December 13, 2013
MOHAMED ELNOUR, Petitioner,
JEFFERY CRAWFORD, et al., Respondents.
JAMES C. CACHERIS, District Judge.
This matter is before the Court on Petitioner Mohamed Elnour's ("Petitioner") response to this Court's Order dated November 12, 2013, dismissing his habeas corpus petition. [Dkt. 11.] For the reasons explained below, Petitioner's response, to the extent it requests further judicial relief, is denied.
Petitioner is a native citizen of Sudan. (Pet. (as paginated by CM/ECF) at 2.) On March 24, 2006, Petitioner became a lawful permanent resident of the United States. ( Id. )
On January 11, 2010, Petitioner pled guilty to purchasing a firearm in violation of Va. Code § 18.2-308.1:4. ( Id. at 1.) Petitioner was sentenced to twelve months imprisonment, with eight months suspended. ( Id. ) In November 2010, immigration officials detained Petitioner pending deportation for having been convicted of a firearms offense. (Pet. at 1.)
On July 23, 2013, Petitioner filed this habeas action, pursuant to 28 U.S.C. § 2241, challenging his continued immigration detention. ( Id. at 3.) Petitioner argued that he was entitled to an individualized bond hearing and that his detention violated the Fifth Amendment. ( Id . at 2-3.) He requested a bond hearing or release from custody. ( Id. at 3.)
After Petitioner filed this case, an immigration judge sustained the charges of removability but granted deferral under the United Nations Convention Against Torture. (Mem. in Supp. Resp't Mot. to Dismiss, Ex. 1 at 2-3.) Accordingly, the Government moved to dismiss the petition as moot pending Petitioner's release from detention. (Mem. in Supp. Resp't Mot. to Dismiss at 2-3.) Immigration officials released Petitioner from custody on November 6, 2013. (Notice of Release at 1.) Petitioner's release is subject to certain supervisory conditions, including prohibition against committing future crimes, biweekly home visits, and an electronic monitoring device. ( Id. , Ex. A.) On November 11, 2013, this Court issued an order adopting the Government's position and denying Petitioner's habeas petition as moot.
Following dismissal, Petitioner filed a self-styled "response" asking the Court to grant him relief from the conditions of his supervised release. (Response (as paginated by CM/ECF) at 2.) Petitioner argues that these restrictions are improper given the immigration judge granted a deferral of removal. ( Id. ) Petitioner specifically asks that he be "free from the ankle bracelet and supervised probation which ICE has imposed on him." ( Id. )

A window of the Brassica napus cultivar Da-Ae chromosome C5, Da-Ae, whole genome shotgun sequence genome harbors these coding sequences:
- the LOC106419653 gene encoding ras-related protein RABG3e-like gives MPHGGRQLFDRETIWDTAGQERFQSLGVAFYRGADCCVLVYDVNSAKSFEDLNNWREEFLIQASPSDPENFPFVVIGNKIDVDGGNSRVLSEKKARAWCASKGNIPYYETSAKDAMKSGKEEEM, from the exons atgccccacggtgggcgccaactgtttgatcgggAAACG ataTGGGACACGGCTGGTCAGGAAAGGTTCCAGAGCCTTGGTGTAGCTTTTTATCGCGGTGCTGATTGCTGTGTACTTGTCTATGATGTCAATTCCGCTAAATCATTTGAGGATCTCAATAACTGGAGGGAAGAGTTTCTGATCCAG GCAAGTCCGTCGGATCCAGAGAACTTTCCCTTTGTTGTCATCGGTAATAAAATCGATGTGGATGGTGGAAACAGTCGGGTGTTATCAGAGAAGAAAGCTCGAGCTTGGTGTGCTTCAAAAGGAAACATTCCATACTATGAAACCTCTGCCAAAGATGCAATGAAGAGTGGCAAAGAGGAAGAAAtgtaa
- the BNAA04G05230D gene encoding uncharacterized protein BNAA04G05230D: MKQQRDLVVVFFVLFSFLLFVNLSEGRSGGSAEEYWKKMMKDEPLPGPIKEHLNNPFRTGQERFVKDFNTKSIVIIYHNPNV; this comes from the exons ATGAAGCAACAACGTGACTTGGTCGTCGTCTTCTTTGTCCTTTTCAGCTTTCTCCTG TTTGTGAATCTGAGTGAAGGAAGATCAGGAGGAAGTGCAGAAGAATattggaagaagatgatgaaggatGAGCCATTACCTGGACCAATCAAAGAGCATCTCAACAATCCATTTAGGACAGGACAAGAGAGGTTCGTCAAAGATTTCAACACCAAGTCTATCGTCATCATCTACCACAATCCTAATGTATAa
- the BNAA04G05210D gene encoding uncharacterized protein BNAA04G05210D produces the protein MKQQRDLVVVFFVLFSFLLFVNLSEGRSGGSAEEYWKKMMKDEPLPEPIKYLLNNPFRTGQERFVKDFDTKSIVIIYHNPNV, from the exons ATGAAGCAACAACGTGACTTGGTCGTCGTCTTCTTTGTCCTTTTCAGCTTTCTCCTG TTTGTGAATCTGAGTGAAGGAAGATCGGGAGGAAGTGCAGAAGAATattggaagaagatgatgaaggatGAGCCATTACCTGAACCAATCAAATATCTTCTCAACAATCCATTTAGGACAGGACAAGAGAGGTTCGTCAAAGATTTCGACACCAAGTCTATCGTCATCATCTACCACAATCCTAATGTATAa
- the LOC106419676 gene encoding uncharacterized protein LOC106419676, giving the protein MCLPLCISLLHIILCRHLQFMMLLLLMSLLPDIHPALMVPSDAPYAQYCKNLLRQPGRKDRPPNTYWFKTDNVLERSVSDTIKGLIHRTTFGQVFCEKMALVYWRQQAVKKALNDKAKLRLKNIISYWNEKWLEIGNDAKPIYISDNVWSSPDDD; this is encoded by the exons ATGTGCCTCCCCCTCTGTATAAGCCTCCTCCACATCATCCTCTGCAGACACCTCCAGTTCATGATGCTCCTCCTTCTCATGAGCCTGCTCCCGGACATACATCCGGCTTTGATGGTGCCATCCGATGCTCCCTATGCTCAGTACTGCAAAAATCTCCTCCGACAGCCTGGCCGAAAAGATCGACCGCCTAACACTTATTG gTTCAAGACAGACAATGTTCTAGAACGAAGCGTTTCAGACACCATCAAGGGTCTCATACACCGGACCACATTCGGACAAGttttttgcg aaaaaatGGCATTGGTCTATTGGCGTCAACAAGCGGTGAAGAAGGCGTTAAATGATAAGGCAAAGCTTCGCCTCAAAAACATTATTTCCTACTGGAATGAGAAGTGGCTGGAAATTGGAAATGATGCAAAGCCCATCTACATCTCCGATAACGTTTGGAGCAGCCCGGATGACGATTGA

Petitioner's response is now before the Court.
A. Motion for Reconsideration
Although labeled a response, Petitioner's current filing demands additional relief separate from his original habeas petition. (Response at 2.) The legal basis for Petitioner's request is unclear; however, to the extent it can be construed as a motion for reconsideration, Petitioner's response is denied.
It is well-settled that a habeas corpus petition seeking release from immigration detention is moot when the petitioner is no longer held in detention. See, e.g., Atem v. Ashcroft , 312 F.Supp.2d 792, 794 (E.D. Va. 2004) (explaining that habeas relief from immigration custody is moot once the petitioner is no longer in immigration custody). Thus, the legal basis for the Court's prior dismissal has not changed. Petitioner's claims are moot since he has already received the primary relief originally requested - i.e., release from immigration detention.
B. Petitioner's New Claims
To the extent Petitioner's response can be construed as raising additional claims concerning the conditions of his release, his response is denied. A post-judgment motion, such as that presented here, is an improper vehicle to bring new claims before the Court. See, e.g., Brown v. United States , Nos. 7:07-CR-42-FL-8, 7:09-CV-43-FL, 2010 WL 3743820, at *1 (E.D. N.C. Sept. 20, 2010); Johnson v. United States , No. 95-00079-32008, WL 4980678, at *3 (W.D. Pa. Nov. 24, 2008). In any event, the Court lacks jurisdiction to hear Petitioner's claims regarding the conditions of his supervised release. See Solomon v. Terry , No. EP-12-CV-411-KC, 2012 WL 6097094, at *2 (W.D. Tex. Dec. 7, 2012) (explaining that the Attorney General's discretion to release any alien on bond or to grant parole under 8 U.S.C. § 1226(e) is not subject to judicial review); see also Hatami v. Chertoff , 467 F.Supp.2d 637, 640-41 (E.D. Va. 2006) (noting that 8 U.S.C. § 1226(e) divests a district court of jurisdiction to review a challenge to the Attorney General's discretionary decision regarding detention or release).
As explained above, Petitioner's original habeas petition was properly denied as moot. Moreover, Petitioner's response is an improper vehicle to bring new claims before the Court. Accordingly, Petitioner's response, to the extent it requests further judicial review, is denied.
An appropriate Order will follow.